Half a King has been featured on “Best of” lists for summer reading and garnered significant advance praise. Whether fantasy is your thing or not, the novel stands well as a coming-of-age story that should captivate you and whet your appetite to learn more about this world in which Yarvi lives.

Five Stars out of Five

Fierce Patriot: The Tangled Lives of William Tecumseh Sherman, by Robert L. O’Connell

Fierce Patriot: The Tangled Lives of William Tecumseh Sherman, by Robert L. O’Connell
Publisher: Random House
ISBN: 1400069726
432 pages, hardcover
Expected Publication: 1st July 2014
Source: Goodreads First-Reads

I used to know a fair amount about the Civil War and Sherman, but not having read much about it in years, many things had slipped my mind. Having lived in St. Louis for a good time and knowing Sherman’s connection to the city I was interested in giving this biography a read. Overall it is a fascinating and very approachable volume, never getting bogged down in too many details and presenting the history and personalities in an engaging style. While not skimping on details and analysis, O’Connell effectively avoids academic tones, relating a good deal in almost conversational fashion. The writing makes it clear that he is really interested in this story and the character of Sherman.

The downside to the book, however, is its organization. O’Connell in the introduction makes the point of needing to separate the various aspects of Sherman’s complex character or personality and behaviors, which at times he feels could become seemingly incongruous or too scattered to follow as one coherent chronological line. This results in the book being divided into three sections: 1) a military perspective (campaigns and his relations with the military hierarchy), 2) another military perspective (his relations with the troops under him), and 3) his personal life. O’Connell’s previous work, which has focused on military and weapons makes the focus of this wartime hero understandable. But, a large amount of the introduction points out the important contributions that Sherman made after the war, which have often gone ignored, particularly in realizing or enabling the “Manifest Destiny” of the previous political years prior to the war’s outbreak.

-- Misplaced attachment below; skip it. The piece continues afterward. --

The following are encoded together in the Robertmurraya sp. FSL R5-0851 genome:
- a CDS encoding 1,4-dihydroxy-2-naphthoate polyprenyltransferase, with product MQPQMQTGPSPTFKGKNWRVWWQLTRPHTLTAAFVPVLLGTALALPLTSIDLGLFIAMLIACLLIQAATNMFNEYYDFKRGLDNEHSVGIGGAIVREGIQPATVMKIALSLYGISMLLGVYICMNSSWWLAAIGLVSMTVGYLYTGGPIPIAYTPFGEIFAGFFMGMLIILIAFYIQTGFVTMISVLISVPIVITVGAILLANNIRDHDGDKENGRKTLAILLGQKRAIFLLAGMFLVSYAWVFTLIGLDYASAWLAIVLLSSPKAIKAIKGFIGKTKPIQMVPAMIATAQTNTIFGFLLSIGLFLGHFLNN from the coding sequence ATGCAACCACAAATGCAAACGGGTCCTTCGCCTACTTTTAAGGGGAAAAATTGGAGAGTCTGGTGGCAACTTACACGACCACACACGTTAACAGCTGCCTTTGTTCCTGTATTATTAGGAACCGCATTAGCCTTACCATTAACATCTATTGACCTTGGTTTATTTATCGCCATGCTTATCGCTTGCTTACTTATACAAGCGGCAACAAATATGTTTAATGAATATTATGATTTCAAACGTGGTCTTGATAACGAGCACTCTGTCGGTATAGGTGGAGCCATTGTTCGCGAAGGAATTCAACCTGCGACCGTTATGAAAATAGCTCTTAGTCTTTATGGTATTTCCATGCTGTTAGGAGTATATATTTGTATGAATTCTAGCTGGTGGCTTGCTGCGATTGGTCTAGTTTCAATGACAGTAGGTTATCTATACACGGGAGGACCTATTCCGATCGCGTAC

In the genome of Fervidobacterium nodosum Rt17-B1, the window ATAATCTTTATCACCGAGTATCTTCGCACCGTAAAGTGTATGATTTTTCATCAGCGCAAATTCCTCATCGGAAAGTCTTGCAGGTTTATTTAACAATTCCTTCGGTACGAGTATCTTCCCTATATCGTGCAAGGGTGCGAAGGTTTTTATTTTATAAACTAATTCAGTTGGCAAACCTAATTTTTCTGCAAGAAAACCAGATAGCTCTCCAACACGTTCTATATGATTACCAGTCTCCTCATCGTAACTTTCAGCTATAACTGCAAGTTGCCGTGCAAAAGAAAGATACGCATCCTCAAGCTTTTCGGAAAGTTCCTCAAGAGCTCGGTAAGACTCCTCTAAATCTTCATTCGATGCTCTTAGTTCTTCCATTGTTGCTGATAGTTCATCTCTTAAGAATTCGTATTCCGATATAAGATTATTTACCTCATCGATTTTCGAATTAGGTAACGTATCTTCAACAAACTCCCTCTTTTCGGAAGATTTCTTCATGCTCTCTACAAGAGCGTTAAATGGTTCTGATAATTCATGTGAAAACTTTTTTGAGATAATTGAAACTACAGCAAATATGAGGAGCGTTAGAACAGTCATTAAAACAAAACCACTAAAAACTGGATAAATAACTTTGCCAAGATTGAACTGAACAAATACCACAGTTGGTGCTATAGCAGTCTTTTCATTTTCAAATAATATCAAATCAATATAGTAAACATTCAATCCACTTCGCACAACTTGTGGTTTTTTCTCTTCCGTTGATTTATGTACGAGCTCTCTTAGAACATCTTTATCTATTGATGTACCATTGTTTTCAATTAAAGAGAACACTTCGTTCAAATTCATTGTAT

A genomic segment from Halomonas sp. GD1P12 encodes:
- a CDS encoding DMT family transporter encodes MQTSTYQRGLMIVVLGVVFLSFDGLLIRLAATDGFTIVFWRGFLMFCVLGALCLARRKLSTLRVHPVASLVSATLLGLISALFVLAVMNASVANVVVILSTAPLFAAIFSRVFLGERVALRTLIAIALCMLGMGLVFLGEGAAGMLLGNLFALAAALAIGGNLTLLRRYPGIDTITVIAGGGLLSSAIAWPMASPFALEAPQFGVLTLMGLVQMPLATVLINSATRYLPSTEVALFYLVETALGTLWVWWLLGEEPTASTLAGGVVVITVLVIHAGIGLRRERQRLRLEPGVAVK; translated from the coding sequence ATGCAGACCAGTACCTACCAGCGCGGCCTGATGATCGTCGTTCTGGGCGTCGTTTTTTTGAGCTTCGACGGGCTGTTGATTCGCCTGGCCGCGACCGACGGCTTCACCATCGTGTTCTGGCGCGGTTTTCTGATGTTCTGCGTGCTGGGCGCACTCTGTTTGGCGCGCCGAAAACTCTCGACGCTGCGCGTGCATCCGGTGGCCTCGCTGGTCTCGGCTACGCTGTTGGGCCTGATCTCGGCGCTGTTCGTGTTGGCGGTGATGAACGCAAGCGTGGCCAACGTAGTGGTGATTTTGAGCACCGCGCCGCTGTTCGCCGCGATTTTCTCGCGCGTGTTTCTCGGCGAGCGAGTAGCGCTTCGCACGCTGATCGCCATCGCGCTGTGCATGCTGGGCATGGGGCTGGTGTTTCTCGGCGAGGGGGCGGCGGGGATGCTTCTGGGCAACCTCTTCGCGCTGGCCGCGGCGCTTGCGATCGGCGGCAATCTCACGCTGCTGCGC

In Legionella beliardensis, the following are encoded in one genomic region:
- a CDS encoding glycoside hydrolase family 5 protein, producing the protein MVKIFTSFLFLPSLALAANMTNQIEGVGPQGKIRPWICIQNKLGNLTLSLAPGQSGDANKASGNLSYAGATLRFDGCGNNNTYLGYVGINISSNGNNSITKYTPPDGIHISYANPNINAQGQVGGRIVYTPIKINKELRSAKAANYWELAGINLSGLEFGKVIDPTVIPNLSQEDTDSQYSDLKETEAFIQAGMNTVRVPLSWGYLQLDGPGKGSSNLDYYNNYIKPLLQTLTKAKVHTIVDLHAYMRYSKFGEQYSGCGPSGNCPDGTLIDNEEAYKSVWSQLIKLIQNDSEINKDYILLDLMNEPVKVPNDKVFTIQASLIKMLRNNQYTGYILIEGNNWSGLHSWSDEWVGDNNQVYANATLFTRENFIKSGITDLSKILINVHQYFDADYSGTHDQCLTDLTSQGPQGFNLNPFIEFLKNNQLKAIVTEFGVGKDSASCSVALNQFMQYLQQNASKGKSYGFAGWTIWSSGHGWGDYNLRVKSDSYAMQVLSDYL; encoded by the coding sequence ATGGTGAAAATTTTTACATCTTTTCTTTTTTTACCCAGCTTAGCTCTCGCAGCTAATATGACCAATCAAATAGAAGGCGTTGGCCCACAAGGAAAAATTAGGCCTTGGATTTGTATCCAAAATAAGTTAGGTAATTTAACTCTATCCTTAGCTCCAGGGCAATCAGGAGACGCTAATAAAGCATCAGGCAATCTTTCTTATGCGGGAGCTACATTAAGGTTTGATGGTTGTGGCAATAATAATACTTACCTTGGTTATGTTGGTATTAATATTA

Sadly, very little text is spent on this period. The bulk of the book is taken up just with the first part. The second part is really a continuation or a rehash of things already covered, but provides a slightly more detailed perspective of Sherman as viewed by his troops. In this way the two chapters of that second part feel more like a biography of the soldiers rather than Sherman. Additionally, much of the private life of Sherman in the final part (again only a couple of chapters) still gets discussed (just more fleetingly or generally) in the earlier sections. The entire end of the book thereby feels like a slightly more specific discussion of things already mentioned, leaving them feel tacked on and superfluous, too separated from the whole.

Despite my issue with the breakup of the organization, this volume would be a fine addition to the library or reading list of those interested in the Civil War and the people involved. O’Connell summarizes other historical accounts of Sherman’s life well within the entirety of his text, often analyzing conflicting views or offering up his own unique take on interpretation of events or beliefs that the historian can only speculate upon with the evidence we have. In all O’Connell seems well-reasoned and informed and he offers copious notes to original sources for those who wish to delve deeper.

Four Stars out of Five